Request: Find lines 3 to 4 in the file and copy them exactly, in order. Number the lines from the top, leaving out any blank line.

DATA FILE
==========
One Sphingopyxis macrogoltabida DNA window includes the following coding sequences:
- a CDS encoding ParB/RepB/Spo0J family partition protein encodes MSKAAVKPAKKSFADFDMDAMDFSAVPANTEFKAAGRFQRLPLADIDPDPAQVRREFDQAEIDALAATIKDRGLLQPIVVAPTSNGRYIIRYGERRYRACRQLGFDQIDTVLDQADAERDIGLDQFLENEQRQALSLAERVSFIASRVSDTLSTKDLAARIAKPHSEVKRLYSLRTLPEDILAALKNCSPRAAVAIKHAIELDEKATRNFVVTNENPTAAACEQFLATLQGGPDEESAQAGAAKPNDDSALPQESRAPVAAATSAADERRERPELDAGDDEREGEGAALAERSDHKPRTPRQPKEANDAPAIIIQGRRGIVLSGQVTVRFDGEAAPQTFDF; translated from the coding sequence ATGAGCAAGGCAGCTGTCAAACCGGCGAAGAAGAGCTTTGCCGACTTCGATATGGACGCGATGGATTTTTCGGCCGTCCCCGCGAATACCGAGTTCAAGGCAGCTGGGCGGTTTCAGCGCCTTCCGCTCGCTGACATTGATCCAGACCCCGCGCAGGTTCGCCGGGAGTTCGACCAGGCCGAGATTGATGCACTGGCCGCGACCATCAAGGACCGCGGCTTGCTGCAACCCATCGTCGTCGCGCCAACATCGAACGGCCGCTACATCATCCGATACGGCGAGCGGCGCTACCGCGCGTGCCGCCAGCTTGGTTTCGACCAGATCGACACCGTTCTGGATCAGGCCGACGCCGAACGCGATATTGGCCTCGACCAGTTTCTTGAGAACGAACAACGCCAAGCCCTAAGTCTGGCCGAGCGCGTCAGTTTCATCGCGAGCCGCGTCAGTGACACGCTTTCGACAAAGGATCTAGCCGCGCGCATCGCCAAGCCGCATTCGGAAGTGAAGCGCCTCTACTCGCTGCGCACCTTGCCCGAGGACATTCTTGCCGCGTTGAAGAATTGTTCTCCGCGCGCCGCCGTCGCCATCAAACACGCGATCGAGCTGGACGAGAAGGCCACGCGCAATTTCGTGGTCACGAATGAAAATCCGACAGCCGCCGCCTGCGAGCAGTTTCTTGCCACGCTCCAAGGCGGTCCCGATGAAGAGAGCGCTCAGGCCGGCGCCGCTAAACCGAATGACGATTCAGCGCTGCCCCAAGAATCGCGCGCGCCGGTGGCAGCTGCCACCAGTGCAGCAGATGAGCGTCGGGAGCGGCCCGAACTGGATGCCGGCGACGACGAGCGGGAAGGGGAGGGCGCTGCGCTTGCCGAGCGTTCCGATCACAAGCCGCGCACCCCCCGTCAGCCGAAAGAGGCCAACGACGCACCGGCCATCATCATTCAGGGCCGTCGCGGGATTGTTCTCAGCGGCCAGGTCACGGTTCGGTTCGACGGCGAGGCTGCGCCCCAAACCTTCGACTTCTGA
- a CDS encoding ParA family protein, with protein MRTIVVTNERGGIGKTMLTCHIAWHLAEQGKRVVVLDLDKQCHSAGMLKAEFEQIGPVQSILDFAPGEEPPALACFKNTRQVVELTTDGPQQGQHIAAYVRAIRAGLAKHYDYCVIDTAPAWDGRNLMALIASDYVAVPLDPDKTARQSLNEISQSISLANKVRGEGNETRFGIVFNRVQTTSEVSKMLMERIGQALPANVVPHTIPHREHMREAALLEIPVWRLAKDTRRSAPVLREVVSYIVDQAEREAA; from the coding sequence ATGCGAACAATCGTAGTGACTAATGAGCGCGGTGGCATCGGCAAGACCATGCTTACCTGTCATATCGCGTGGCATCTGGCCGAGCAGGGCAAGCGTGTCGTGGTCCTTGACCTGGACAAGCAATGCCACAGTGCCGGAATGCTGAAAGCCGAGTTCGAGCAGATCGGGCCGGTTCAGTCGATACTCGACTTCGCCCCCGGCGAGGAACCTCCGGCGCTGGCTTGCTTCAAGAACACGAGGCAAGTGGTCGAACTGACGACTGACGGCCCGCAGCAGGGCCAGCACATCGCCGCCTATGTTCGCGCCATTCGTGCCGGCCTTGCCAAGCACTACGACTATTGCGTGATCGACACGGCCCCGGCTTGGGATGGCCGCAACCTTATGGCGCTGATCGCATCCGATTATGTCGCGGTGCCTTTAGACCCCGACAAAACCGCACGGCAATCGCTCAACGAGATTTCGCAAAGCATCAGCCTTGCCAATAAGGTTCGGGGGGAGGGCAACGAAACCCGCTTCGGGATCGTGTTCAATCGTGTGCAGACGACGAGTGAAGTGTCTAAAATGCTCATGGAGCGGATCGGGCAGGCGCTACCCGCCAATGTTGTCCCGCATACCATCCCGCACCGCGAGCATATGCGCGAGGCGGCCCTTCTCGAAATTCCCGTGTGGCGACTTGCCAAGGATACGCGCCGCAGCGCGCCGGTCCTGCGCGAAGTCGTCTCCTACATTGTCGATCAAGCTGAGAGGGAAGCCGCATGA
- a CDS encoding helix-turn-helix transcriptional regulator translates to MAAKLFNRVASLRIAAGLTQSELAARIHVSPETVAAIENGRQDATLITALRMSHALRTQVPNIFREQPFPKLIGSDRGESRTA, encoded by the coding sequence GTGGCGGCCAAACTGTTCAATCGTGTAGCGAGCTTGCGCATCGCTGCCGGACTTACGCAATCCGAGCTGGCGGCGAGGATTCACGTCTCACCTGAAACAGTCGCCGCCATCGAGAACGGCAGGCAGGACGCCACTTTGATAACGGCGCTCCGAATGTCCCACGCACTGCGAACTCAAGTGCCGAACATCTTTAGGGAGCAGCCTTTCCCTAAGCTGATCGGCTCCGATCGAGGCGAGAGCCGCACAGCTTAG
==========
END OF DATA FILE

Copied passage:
- a CDS encoding ParA family protein, with protein MRTIVVTNERGGIGKTMLTCHIAWHLAEQGKRVVVLDLDKQCHSAGMLKAEFEQIGPVQSILDFAPGEEPPALACFKNTRQVVELTTDGPQQGQHIAAYVRAIRAGLAKHYDYCVIDTAPAWDGRNLMALIASDYVAVPLDPDKTARQSLNEISQSISLANKVRGEGNETRFGIVFNRVQTTSEVSKMLMERIGQALPANVVPHTIPHREHMREAALLEIPVWRLAKDTRRSAPVLREVVSYIVDQAEREAA; from the coding sequence ATGCGAACAATCGTAGTGACTAATGAGCGCGGTGGCATCGGCAAGACCATGCTTACCTGTCATATCGCGTGGCATCTGGCCGAGCAGGGCAAGCGTGTCGTGGTCCTTGACCTGGACAAGCAATGCCACAGTGCCGGAATGCTGAAAGCCGAGTTCGAGCAGATCGGGCCGGTTCAGTCGATACTCGACTTCGCCCCCGGCGAGGAACCTCCGGCGCTGGCTTGCTTCAAGAACACGAGGCAAGTGGTCGAACTGACGACTGACGGCCCGCAGCAGGGCCAGCACATCGCCGCCTATGTTCGCGCCATTCGTGCCGGCCTTGCCAAGCACTACGACTATTGCGTGATCGACACGGCCCCGGCTTGGGATGGCCGCAACCTTATGGCGCTGATCGCATCCGATTATGTCGCGGTGCCTTTAGACCCCGACAAAACCGCACGGCAATCGCTCAACGAGATTTCGCAAAGCATCAGCCTTGCCAATAAGGTTCGGGGGGAGGGCAACGAAACCCGCTTCGGGATCGTGTTCAATCGTGTGCAGACGACGAGTGAAGTGTCTAAAATGCTCATGGAGCGGATCGGGCAGGCGCTACCCGCCAATGTTGTCCCGCATACCATCCCGCACCGCGAGCATATGCGCGAGGCGGCCCTTCTCGAAATTCCCGTGTGGCGACTTGCCAAGGATACGCGCCGCAGCGCGCCGGTCCTGCGCGAAGTCGTCTCCTACATTGTCGATCAAGCTGAGAGGGAAGCCGCATGA
- a CDS encoding helix-turn-helix transcriptional regulator translates to MAAKLFNRVASLRIAAGLTQSELAARIHVSPETVAAIENGRQDATLITALRMSHALRTQVPNIFREQPFPKLIGSDRGESRTA, encoded by the coding sequence GTGGCGGCCAAACTGTTCAATCGTGTAGCGAGCTTGCGCATCGCTGCCGGACTTACGCAATCCGAGCTGGCGGCGAGGATTCACGTCTCACCTGAAACAGTCGCCGCCATCGAGAACGGCAGGCAGGACGCCACTTTGATAACGGCGCTCCGAATGTCCCACGCACTGCGAACTCAAGTGCCGAACATCTTTAGGGAGCAGCCTTTCCCTAAGCTGATCGGCTCCGATCGAGGCGAGAGCCGCACAGCTTAG